Letters to the Editor

Viewpoint: Want to eat right? It will cost you

Again this morning, on a television news program, I watched a story about how obese our nation is, the problems surrounding obesity and the need to exercise and eat healthy to combat this growing (no pun intended) problem. In fact, childhood obesity is one of the issues of interest to Michelle Obama.

At the time, I happened to be at the gym on the elliptic cycler and I do eat healthy. And, like any parent, I have done my best to encourage my children to make good food choices.

Still, I needed to write this viewpoint to remind other people that it is not only news and information that affects my choices, it is also my pocketbook.

After work last week, I picked my kids up from grandma’s and decided to take them out for a snack before heading home. As we drove to a local restaurant, I asked them if they wanted french fries. From the back seat, my 5-year-old son, Dylan, said “No mommy.” I tried again, “How about a glass of milk?” Dylan responded, “No, I want some broccoli.”

I laughed, and also I knew that it was the truth. Dylan likes foods like carrots, broccoli and almonds. Dylan does not like cake, pie or packaged chips. I really just wanted a snack.

We entered the restaurant and I told the lovely waitress we would like a plate of steamed broccoli. My kids behaved like kids; they talked and asked when the food would come.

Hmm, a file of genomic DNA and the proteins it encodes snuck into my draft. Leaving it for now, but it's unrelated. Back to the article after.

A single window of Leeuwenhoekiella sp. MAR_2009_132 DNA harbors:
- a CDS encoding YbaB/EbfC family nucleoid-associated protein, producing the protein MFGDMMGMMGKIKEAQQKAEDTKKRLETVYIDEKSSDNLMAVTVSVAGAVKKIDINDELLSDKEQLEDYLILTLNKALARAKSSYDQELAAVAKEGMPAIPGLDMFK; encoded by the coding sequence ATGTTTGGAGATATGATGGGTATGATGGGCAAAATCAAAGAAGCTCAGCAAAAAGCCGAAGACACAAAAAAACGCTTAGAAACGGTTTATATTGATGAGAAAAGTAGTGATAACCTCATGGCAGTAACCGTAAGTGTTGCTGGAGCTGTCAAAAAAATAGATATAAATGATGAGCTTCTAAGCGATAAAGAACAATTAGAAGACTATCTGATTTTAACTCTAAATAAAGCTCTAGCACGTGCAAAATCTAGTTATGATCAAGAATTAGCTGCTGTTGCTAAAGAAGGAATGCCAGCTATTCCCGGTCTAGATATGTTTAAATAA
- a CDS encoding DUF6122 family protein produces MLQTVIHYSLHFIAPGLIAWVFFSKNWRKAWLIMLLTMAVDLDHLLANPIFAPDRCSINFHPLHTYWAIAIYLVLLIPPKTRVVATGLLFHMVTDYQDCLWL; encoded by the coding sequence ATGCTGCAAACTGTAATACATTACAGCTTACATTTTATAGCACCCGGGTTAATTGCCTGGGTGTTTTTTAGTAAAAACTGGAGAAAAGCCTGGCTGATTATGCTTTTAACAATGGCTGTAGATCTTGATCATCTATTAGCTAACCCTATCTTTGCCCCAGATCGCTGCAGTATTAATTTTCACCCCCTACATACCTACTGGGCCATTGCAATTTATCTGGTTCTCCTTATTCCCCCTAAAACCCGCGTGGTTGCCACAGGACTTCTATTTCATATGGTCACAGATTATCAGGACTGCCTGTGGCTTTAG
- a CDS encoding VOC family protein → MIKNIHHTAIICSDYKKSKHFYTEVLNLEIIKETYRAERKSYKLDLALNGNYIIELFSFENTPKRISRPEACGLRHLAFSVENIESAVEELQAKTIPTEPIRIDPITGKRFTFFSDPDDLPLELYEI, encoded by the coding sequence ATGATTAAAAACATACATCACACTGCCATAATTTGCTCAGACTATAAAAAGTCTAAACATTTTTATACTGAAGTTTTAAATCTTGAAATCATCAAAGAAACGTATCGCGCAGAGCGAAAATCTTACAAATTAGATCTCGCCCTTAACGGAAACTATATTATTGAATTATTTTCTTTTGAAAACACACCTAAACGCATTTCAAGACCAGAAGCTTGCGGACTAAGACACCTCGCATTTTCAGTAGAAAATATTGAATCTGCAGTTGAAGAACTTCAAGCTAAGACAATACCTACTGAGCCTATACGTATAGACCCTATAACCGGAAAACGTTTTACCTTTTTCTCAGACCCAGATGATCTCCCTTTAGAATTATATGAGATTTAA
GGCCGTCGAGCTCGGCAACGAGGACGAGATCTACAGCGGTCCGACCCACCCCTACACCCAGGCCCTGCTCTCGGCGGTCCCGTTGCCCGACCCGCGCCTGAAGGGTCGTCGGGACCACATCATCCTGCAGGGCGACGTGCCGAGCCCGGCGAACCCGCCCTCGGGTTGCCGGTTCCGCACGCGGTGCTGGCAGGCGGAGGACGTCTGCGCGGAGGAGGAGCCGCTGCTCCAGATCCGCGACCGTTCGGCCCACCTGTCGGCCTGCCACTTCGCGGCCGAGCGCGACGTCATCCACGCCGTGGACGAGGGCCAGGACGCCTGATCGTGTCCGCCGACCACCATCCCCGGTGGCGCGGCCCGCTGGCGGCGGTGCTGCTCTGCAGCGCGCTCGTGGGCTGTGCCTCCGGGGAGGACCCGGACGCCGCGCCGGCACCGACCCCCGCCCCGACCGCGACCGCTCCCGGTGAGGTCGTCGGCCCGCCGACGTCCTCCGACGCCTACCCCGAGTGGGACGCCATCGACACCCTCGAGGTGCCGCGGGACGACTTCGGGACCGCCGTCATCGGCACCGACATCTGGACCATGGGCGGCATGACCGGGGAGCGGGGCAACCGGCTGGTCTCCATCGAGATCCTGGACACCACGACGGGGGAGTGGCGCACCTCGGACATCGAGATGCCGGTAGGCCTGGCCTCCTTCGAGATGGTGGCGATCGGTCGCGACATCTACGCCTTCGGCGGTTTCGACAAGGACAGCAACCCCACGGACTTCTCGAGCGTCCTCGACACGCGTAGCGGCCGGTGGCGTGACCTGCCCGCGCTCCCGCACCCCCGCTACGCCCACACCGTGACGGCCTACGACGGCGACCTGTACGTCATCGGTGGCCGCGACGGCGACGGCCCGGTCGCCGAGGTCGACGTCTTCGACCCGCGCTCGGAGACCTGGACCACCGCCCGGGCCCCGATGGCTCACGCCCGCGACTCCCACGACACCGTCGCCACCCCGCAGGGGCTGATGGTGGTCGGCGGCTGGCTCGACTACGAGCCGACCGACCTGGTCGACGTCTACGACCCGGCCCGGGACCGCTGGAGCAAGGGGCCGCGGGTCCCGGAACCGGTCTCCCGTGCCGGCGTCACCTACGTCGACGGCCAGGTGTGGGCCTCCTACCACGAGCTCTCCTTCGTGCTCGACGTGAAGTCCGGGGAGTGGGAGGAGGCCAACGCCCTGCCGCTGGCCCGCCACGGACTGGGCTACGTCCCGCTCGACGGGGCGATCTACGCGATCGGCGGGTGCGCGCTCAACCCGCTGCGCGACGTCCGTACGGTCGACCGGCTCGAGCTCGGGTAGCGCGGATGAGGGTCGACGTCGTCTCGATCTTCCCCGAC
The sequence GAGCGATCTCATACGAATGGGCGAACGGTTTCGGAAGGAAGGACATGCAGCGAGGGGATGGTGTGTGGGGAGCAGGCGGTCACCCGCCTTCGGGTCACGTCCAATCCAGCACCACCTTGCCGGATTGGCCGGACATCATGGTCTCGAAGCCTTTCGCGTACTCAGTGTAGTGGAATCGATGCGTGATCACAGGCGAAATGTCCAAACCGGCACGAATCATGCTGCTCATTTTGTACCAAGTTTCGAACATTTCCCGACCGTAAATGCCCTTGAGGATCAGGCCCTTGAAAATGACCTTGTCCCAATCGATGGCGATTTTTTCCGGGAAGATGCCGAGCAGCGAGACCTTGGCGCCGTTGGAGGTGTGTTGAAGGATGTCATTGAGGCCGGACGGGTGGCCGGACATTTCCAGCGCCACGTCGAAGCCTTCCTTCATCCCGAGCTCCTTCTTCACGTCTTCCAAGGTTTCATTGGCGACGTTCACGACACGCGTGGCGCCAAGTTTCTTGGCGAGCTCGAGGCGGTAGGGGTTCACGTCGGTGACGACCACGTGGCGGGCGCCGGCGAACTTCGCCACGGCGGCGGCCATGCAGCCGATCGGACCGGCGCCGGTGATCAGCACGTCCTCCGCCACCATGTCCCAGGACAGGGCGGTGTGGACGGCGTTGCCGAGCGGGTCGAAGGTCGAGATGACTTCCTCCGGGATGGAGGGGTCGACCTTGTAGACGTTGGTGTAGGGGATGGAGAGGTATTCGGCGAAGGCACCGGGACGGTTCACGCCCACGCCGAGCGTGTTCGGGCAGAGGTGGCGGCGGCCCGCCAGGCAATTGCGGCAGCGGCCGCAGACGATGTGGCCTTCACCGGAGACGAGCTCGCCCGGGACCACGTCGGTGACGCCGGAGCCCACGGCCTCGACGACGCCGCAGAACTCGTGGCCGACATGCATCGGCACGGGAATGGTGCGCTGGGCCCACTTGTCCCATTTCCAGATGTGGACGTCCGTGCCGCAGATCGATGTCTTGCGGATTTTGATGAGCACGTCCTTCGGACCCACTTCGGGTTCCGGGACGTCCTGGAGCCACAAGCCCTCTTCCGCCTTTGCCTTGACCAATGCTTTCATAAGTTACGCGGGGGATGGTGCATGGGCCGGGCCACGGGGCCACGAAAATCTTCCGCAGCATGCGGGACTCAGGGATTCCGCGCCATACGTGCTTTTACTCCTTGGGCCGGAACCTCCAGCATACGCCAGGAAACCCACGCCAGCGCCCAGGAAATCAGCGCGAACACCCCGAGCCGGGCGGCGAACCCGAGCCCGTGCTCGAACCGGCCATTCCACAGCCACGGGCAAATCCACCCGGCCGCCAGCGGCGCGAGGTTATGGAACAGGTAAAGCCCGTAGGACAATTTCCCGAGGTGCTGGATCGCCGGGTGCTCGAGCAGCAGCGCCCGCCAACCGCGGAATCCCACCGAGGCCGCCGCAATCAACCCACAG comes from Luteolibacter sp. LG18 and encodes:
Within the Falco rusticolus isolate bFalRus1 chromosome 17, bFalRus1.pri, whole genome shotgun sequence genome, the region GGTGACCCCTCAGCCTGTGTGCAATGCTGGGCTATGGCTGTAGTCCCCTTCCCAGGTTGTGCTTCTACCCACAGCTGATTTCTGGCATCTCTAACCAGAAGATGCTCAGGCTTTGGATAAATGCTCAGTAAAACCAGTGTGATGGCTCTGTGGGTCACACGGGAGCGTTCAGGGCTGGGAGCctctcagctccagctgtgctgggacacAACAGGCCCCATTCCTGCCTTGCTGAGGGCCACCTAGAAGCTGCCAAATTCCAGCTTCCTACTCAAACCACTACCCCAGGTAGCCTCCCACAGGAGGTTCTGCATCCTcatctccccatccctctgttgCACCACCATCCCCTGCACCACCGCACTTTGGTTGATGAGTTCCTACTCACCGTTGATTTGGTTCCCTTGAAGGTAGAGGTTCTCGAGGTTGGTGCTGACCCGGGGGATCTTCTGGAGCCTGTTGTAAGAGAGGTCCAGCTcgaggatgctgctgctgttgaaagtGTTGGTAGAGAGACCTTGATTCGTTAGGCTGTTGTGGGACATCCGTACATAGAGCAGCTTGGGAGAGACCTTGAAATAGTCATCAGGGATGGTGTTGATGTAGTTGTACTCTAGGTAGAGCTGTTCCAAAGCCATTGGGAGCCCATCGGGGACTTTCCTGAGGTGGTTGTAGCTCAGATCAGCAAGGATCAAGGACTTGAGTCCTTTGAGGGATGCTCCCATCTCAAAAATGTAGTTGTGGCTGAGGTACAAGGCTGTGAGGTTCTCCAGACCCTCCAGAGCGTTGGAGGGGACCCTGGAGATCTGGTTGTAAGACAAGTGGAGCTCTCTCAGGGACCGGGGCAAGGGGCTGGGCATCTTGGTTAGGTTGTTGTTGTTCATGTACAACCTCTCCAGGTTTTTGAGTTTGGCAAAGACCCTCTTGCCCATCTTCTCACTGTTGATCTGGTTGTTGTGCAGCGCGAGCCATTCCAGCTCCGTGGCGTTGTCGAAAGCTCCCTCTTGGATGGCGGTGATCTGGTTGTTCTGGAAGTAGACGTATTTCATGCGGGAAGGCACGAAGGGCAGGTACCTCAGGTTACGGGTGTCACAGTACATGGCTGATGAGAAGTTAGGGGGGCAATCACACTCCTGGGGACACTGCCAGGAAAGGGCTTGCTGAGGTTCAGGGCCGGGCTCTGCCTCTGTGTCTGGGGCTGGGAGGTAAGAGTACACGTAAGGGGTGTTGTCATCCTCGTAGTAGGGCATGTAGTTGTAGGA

Fortunately, it was fast.

Dylan and Aminata, my 3-year-old daughter, stopped talking long enough to eat the entire plate. Yes!

I was feeling pretty smug. I worked hard to promote good nutrition with the kids and it seemed to be paying off.

Then I got the bill.

At first I wondered if there had been a mistake, so I looked at a menu. Nope, the cost of a plate of steamed vegetables was $7.95. However, those french fries that I wanted were only $4.95. In fact, for $5.50, I could purchase kids chicken nuggets with those fries.

What floored me was that the vegetables, the healthy choice, cost $3 more than the fries that would lead to obesity. The difference was $3, and this was just a snack. What would happen if this was dinner? How much more would it cost me to order healthy foods for the kids now?

I find it frustrating that the news and media encourages us to eat right and when we do, we are penalized by being charged more. We live in California, the agriculture state, the salad bowl of America. We grow broccoli in abundance right here in San Luis Obispo County. Still, it costs more to steam some broccoli then fry up a potato.

On the way home, I realized that we all have to make this choice: my pocketbook or my pants being too tight. I will choose my pocketbook. How about you?

Liz West lives in Los Osos and works as a math teacher at Allan Hancock College. She likes her broccoli raw with ranch dressing.

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